Jennifer Epstein’s new novel The Gods of Heavenly Punishment (See Review) follows her acclaimed 2008 debut, The Painter From Shanghai. Epstein, a former journalist, is also adjunct professor of writing at Columbia University. She lives in Brooklyn. We met when our children were in kindergarten together at PS 29. We began this conversation over borscht and pelmeni in a neighborhood restaurant February 21 and continued via email. An edited version follows:
Julia Lichtblau: I’ve known you for seven or eight years, but please tell the folks out in literary-magazine land how you came to be so immersed in Asia as a subject?
JCE: It started when I was a student at Amherst College. As a sophomore, I was trying to decide where to go for junior year abroad. I loved Jane Austen and other English writers and always thought I’d end up in London. My dad talked to me about rethinking that plan. He encouraged me to go someplace where I would learn a language and would challenge me. On his urging, I looked into the Japan program. Amherst has a relationship with Doshisha University in Kyoto. It was founded by an Amherst graduate in the late 1800s. I went and lived with a Japanese family my junior year. It was intense, but amazing. It made me think about how really, truly different cultures can be, how they communicate and clash.
JL: How long did you live in Asia?
JCE: Tokyo for five years and Hong Kong for two years. When I graduated, I had a degree in Asian studies. I spoke decent Japanese. I got a job reporting for Knight-Ridder Financial for two years. After that, I went to SAIS [Johns Hopkins School of Advanced International Studies].
I worked for the Wall Street Journal in Tokyo for a year. Then I got a job in television for two years in Hong Kong. That’s how I got immersed in the history and cultures of Japan and China.
I don’t think I was really done with them when I came home in ’97. One can study any country endlessly. I could have become an academic. But my first love has always been fiction and literature. I thought it would be more interesting to explore those places through story-telling.
JL: Where did this story come from? Your first book was set in China. Was this one of those novels you’ve been working up to since you started writing fiction?
JCE: I’ve known all along that I wanted to write about Japan because it was the place I’d studied the most, the place I knew the most about. But it was a little like writing a memoir. I felt I didn’t know enough before.
My husband [Michael Epstein, a documentary film-maker] kicked it off. He has been working on a film on the Haditha incident in Iraq. [In 2005, twenty-four unarmed Iraqi civilians were shot by U.S. Marines after a Marine was killed by a roadside bomb. All charged were acquitted of manslaughter.] One of the questions that came up in an interview with a military lawyer was how do you define a war crime?
Around the time of the Tokyo firebombing, the laws surrounding the collateral killing of civilians in war were murky and fairly undefined.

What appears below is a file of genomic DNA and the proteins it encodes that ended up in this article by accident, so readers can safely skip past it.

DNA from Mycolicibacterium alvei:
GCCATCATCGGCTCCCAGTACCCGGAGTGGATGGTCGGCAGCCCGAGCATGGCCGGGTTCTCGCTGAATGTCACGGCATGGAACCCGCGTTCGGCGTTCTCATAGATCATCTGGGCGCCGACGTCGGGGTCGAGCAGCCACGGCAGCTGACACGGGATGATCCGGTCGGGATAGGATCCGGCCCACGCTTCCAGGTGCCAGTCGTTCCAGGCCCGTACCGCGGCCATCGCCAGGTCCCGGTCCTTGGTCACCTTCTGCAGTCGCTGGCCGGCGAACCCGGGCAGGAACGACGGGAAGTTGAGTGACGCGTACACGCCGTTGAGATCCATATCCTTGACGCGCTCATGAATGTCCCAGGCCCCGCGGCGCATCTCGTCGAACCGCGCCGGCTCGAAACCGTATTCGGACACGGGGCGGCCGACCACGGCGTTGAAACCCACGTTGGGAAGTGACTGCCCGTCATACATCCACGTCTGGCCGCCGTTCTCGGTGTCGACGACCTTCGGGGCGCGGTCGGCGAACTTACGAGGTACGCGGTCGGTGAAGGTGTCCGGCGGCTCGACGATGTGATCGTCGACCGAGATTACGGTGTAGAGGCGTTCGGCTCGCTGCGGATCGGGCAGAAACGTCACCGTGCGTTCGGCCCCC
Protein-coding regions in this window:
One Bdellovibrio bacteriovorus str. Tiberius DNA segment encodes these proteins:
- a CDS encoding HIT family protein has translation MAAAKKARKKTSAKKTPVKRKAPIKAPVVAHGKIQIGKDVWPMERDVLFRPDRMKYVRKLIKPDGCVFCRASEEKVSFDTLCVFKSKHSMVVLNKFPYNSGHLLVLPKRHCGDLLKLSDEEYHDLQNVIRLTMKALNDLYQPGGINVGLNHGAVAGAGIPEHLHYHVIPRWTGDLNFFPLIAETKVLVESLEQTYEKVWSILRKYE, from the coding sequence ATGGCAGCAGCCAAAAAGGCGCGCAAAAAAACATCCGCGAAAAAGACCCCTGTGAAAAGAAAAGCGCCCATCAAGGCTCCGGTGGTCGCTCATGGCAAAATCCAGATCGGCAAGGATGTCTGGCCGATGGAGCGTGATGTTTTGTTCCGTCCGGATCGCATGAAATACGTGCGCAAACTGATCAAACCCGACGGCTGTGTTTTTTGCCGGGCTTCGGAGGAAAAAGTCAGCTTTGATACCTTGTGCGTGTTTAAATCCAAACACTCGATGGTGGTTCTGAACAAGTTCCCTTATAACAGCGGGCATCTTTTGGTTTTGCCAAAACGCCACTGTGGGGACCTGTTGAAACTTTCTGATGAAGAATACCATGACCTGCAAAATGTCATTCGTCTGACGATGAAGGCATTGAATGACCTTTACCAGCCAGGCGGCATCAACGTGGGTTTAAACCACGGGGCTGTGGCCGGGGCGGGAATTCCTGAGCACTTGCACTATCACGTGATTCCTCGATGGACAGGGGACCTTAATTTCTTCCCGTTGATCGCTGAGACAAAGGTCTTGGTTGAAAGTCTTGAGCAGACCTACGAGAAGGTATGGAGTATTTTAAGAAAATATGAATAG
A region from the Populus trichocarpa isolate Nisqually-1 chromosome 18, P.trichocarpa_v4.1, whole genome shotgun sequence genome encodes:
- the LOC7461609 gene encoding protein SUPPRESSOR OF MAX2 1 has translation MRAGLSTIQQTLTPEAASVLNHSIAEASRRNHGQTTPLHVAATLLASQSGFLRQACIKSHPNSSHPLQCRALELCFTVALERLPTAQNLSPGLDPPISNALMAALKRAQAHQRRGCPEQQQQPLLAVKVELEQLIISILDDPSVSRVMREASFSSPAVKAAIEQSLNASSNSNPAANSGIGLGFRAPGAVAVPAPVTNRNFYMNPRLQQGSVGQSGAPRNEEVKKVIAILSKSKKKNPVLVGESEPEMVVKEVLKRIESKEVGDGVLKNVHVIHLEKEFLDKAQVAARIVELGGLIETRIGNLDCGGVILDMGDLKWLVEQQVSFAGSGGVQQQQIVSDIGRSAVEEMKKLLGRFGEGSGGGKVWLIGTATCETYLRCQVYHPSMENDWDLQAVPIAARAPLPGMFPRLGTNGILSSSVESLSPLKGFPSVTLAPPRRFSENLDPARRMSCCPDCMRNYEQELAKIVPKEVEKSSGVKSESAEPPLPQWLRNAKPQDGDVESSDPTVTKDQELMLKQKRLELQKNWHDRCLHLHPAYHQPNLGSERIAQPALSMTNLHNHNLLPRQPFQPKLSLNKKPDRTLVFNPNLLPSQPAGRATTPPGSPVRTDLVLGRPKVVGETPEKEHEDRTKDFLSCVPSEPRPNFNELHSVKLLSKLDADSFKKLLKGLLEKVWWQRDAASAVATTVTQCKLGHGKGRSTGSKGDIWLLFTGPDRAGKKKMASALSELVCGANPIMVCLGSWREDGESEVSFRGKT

Today what we did to Tokyo and and sixty-six other Japanese cities would be considered a war crime. Technically, the stated goal was to attack the military infrastructure in Japan (which was supposed to be largely housed in civilian areas). It really was simply indiscriminate bombing of civilians with full knowledge that hundreds of thousands of those civilians would die gruesome deaths. We killed more people in three hours of firebombing than with the atomic bomb in Hiroshima. It was the first use of napalm. We used Flying Fortresses, the most advanced and largest aircraft available. And we bombed from a lower altitude, 4,000 to 8,000 feet, versus 15,000 feet or higher for the Doolittle raids. In the Doolittle raids, the accuracy was not so great. The Doolittle raids in 1943 were the first attempt at bombing Japan directly, as well as the first U.S. response to Pearl Harbor. We learned a great deal from how little damage they actually did.
When I started researching, I knew immediately this is the subject. I knew I wanted to tell the story from both sides. It was a just war in some ways, but this was not just.
JL: How did you research it?
JCE: There are a lot of accounts, first-person accounts. For example, I read The Night Tokyo Burned, by Hoito Edoin; Hiroshima, the classic New Yorker piece about the atomic bombing. [Note: The entire Aug. 31, 1946 issue of The New Yorker was devoted to one piece by John Hersey describing the bombing from the perspectives of six survivors.] I read novels, Black Rain, by Masuji Ibuse, about the Hiroshima bombing. I went to Japan and interviewed three women who survived the firebombing.
JL: How did you find them?
JCE: I had an amazing researcher, Yuko Sakata (also an MFA graduate, translator, ballet dancer, and writer), who found the Tokyo Air Raids and War Damages Center, this amazing archive center dedicated to documenting the firebombings. They have records, tried to get compensation for victims. They’re quite activist. I arranged interviews with these women. They’re in their eighties. Their life mission is to tell their stories